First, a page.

Which steering stem wrench is this? - Page 5 - Yamaha FJR Forum : Yamaha FJR Owners Forums
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post #41 of 51 (permalink) Old 03-19-2018, 11:56 PM
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And the big elephant in the living room: when was the last time your torque wrench calibrated?

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post #42 of 51 (permalink) Old 03-20-2018, 02:56 AM
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N4HHE,


Theoretical you are right about the lateral force. When you apply a force at the end of a wrench, this force does two things. It applies a moment (arm x force) and a lateral force to the socket/nut/bolt equal to your applied force but in opposite direction. This force will be lower with a longer wrench and higher with a shorter wrench for one particular moment. The lateral (radial force to the threads) force will only cause some friction in the threads reducing the moment slightly. This must not be mixed with the friction caused by the axial force in the threads. The example below has nothing to do with the threads itself, it would also be the same turning a shaft in a slide bearing.
An example: Moment 30 Nm, wrench length 0.5m. Nut/bolt diameter 0.025m (25mm), frictional coefficient 0.15.

Lateral (radial) force = 30Nm/0.5m = 60N. Frictional force (or tangential force) in nut/bolt= 60Nx0.15 = 9 N.
Reduced moment caused by friction = 9N x 0.0125m=0.113 Nm. (0.0125m is radius of nut/bolt threads)

In other words, this can fully be ignored. To ensure a correct moment, I agree with the previous post, what about the calibration of the torque wrench?.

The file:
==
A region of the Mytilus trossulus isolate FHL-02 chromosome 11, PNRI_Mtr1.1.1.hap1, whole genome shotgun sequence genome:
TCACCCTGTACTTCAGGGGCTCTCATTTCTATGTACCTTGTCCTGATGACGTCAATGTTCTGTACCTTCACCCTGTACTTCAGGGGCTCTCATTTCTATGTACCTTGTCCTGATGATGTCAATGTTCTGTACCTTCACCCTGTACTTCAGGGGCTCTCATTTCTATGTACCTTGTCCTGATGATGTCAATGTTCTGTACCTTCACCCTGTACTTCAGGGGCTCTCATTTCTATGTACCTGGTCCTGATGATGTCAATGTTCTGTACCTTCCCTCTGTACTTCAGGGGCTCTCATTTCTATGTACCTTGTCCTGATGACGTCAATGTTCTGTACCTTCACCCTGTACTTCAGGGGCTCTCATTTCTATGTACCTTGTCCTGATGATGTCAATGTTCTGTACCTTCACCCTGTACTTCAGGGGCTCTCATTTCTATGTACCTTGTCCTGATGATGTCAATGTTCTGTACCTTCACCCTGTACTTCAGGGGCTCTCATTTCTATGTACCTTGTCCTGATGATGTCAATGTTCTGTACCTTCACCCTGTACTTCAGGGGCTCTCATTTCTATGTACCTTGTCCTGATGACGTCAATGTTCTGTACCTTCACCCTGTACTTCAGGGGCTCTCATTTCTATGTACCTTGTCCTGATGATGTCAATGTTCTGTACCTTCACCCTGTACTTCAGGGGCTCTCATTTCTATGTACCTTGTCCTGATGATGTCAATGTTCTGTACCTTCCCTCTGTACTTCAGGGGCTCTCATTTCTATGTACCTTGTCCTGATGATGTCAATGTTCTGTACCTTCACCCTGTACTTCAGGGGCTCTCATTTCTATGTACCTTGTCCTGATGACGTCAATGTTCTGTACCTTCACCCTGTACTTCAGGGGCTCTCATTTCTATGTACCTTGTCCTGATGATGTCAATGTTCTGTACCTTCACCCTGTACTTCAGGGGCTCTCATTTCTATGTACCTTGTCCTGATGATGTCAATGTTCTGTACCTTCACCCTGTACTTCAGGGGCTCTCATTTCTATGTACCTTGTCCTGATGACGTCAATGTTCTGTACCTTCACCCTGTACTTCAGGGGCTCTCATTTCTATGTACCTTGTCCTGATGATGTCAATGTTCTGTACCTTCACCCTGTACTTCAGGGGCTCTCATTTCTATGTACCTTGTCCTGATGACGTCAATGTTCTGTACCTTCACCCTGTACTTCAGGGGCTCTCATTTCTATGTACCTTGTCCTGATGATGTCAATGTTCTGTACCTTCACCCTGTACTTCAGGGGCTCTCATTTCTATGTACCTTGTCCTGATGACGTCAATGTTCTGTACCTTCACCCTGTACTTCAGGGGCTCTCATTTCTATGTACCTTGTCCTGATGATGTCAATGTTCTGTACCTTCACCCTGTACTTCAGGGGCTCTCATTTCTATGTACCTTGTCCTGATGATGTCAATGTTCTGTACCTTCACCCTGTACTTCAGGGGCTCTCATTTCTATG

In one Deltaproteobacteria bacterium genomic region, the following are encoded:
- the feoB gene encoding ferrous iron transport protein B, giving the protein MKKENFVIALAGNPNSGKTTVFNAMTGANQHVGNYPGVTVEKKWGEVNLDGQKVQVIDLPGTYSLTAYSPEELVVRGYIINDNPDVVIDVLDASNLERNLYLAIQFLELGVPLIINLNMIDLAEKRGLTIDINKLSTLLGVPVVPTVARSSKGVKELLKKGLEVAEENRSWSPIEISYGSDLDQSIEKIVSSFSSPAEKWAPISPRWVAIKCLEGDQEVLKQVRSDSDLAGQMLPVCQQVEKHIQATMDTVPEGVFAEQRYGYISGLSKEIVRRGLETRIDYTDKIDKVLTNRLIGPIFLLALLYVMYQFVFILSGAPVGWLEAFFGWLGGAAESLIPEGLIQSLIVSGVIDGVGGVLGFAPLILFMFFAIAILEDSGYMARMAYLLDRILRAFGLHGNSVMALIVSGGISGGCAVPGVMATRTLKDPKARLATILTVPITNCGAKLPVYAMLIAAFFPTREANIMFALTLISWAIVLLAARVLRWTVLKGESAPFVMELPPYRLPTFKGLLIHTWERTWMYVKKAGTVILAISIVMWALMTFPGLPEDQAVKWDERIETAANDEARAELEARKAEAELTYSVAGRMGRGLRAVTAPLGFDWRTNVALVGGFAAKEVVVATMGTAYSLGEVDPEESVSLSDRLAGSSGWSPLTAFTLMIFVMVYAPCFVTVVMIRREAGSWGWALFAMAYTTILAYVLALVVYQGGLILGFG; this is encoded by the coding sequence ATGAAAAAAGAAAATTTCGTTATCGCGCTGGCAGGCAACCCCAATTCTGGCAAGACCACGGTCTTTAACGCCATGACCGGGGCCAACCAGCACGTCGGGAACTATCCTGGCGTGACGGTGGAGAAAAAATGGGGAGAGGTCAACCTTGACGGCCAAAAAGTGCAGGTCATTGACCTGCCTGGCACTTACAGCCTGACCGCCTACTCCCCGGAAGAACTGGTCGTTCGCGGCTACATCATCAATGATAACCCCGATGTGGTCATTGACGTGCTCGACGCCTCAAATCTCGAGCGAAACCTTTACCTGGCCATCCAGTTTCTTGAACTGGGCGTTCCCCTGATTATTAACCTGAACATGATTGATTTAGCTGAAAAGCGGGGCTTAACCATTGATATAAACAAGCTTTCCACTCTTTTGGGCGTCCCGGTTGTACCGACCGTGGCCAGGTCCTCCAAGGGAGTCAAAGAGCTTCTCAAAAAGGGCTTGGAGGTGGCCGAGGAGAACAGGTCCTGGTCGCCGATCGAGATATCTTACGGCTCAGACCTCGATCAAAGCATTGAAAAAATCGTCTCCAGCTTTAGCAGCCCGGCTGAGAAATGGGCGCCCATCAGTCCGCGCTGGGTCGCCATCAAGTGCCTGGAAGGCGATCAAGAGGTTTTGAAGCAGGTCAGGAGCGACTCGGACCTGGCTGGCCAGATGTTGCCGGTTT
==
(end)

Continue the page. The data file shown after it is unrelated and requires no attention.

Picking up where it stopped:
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Last edited by rogerf; 03-20-2018 at 03:58 AM.
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post #43 of 51 (permalink) Old 03-20-2018, 09:53 AM Thread Starter
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I just got it actually, but it's not the most expensive.




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post #44 of 51 (permalink) Old 03-20-2018, 10:43 AM
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Quote:
Originally Posted by rogerf View Post
N4HHE,


Theoretical you are right about the lateral force. When you apply a force at the end of a wrench, this force does two things. It applies a moment (arm x force) and a lateral force to the socket/nut/bolt equal to your applied force but in opposite direction. This force will be lower with a longer wrench and higher with a shorter wrench for one particular moment. The lateral (radial force to the threads) force will only cause some friction in the threads reducing the moment slightly.
That is true only if the handle and the nut are in the same plane. In the real world the socket offsets handle and nut resulting in a twist to lift one side of the socket off the nut which usually mars the nut in the process.

Calibration? I use a 45 year old Craftsman beam torque wrench! +-100, pretty hard to read closer than 5.

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post #45 of 51 (permalink) Old 03-20-2018, 11:31 AM
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Originally Posted by Joel S. View Post
why not get the socket and be done with it ?
the socket is super easy to use, don't need much clearance to use.
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Because the socket is $44 and the socket is $20, you can call me cheap but I've dropped 15K on my FJR this year and I'm looking for deals.
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I bit the bullet and bought a socket, my sincere apologies to @Bernie , that spanner is indeed piece of garbage. I got this one instead of the most expensive one, looks hand made by the seller. I'll let you guys know tomorrow how it works out.

https://www.ebay.com/itm/Steering-St...JT-rH8&vxp=mtr
LOL, told you the socket was the way to fly,